Réf. Guglielmi & Cappa 2010 - A

Référence bibliographique complète

GUGLIELMI, Y., CAPPA, F. 2010. Regional-scale relief evolution and large landslides: Insights from geomechanical analyses in the Tinée Valley (southern French Alps). Geomorphology, Vol. 117, 121–129. DOI

Abstract: Recurring large rock-slope failures of the ArgenteraMercantour massif (southern French Alps) over the past 20,000 years were identified in the field and analyzed using a continuum mechanics approach based on material weakening in a three-dimensional finite-difference model. We compared a mountain-slope failure model neglecting the effect of rock strength loss with a model simulating the effect of strength loss and integrating cohesional weakening and frictional strengthening processes. The good correspondence between the relative chronology and location of observed and simulated deformations shows that (1) the gradual loss of rock mass strength related to stress release effects following the Pleistocene deglaciation can be as long as several thousands of years, and (2) the causes and triggering of the present-day active landslides are related to this long failure history. Our study suggests that the episodic nature of massive rock slides can be explained through the gradual development of tensile and shear failure, and time-dependent strength degradation. Our numerical model is a good reproduction of large landslides at the regional-scale of a mountainous massif. © 2009 Elsevier B.V. All rights reserved.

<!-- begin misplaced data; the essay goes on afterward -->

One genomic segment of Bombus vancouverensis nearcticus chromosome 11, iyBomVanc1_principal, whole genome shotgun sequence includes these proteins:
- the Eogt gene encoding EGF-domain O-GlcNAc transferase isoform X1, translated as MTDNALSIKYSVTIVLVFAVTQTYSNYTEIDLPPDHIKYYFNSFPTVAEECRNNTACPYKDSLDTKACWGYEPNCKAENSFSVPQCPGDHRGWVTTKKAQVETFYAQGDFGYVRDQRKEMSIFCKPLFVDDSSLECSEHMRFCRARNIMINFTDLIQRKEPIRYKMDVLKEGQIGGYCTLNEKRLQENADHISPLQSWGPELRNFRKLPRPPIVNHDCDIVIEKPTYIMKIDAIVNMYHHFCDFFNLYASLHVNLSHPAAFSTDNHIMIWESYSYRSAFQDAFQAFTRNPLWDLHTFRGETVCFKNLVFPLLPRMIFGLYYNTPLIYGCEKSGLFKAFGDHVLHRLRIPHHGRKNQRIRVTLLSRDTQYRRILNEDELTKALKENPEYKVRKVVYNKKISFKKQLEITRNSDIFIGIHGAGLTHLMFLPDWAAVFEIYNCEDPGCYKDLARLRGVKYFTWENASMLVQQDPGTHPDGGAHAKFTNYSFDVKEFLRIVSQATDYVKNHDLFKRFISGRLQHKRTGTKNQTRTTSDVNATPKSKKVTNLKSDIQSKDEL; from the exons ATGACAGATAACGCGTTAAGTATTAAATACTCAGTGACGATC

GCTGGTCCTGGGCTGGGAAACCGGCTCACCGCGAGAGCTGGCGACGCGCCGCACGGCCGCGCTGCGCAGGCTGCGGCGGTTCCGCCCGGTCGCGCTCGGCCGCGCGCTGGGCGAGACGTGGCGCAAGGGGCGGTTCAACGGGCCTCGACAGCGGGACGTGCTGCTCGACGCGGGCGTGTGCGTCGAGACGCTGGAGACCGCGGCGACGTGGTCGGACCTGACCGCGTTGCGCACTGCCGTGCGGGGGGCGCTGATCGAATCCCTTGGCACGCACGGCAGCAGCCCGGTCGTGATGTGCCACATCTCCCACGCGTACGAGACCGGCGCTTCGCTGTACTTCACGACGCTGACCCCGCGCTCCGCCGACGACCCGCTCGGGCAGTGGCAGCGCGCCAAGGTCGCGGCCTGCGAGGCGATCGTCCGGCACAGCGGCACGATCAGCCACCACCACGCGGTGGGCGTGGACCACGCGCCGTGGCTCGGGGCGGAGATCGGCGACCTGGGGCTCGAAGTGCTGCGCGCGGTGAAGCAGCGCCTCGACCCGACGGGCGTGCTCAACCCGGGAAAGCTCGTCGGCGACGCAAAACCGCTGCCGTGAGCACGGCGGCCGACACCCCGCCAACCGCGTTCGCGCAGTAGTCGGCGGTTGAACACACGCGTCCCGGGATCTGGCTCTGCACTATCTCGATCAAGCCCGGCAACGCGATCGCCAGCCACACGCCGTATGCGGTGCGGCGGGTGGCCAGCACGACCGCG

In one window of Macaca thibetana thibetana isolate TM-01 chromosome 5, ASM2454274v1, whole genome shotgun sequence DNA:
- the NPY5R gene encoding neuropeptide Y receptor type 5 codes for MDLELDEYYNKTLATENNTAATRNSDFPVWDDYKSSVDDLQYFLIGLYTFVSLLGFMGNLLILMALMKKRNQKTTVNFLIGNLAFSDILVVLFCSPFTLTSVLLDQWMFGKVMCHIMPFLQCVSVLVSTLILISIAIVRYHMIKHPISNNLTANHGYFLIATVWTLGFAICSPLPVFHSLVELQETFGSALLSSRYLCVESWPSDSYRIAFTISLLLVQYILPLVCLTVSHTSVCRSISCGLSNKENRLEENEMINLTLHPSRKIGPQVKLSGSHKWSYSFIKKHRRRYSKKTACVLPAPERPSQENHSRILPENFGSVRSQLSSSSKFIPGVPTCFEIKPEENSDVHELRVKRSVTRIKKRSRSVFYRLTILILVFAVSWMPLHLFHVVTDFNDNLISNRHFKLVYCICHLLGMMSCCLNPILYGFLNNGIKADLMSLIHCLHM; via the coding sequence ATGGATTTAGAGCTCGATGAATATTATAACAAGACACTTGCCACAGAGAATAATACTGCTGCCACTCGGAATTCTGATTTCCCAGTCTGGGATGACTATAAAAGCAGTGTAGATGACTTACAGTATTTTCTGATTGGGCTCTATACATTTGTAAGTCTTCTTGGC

Landslides - Failure - Rock mass strength - Chronology - Numerical simulations - ArgenteraMercantour massif


Organismes / Contact

• Géologie des Systèmes et des Réservoirs Carbonatés, University of Provence Aix-Marseille, France
GeoAzur (UMR6526), University of Nice Sophia-Antipolis, Côte d'Azur Observatory, Sophia-Antipolis, France

This work has been supported by the GIS CURARE research project.


(1) - Paramètre(s) atmosphérique(s) modifié(s)

(2) - Elément(s) du milieu impacté(s)

(3) - Type(s) d'aléa impacté(s)

(3) - Sous-type(s) d'aléa






Pays / Zone

Massif / Secteur

Site(s) d'étude



Période(s) d'observation








(1) - Modifications des paramètres atmosphériques










Informations complémentaires (données utilisées, méthode, scénarios, etc.)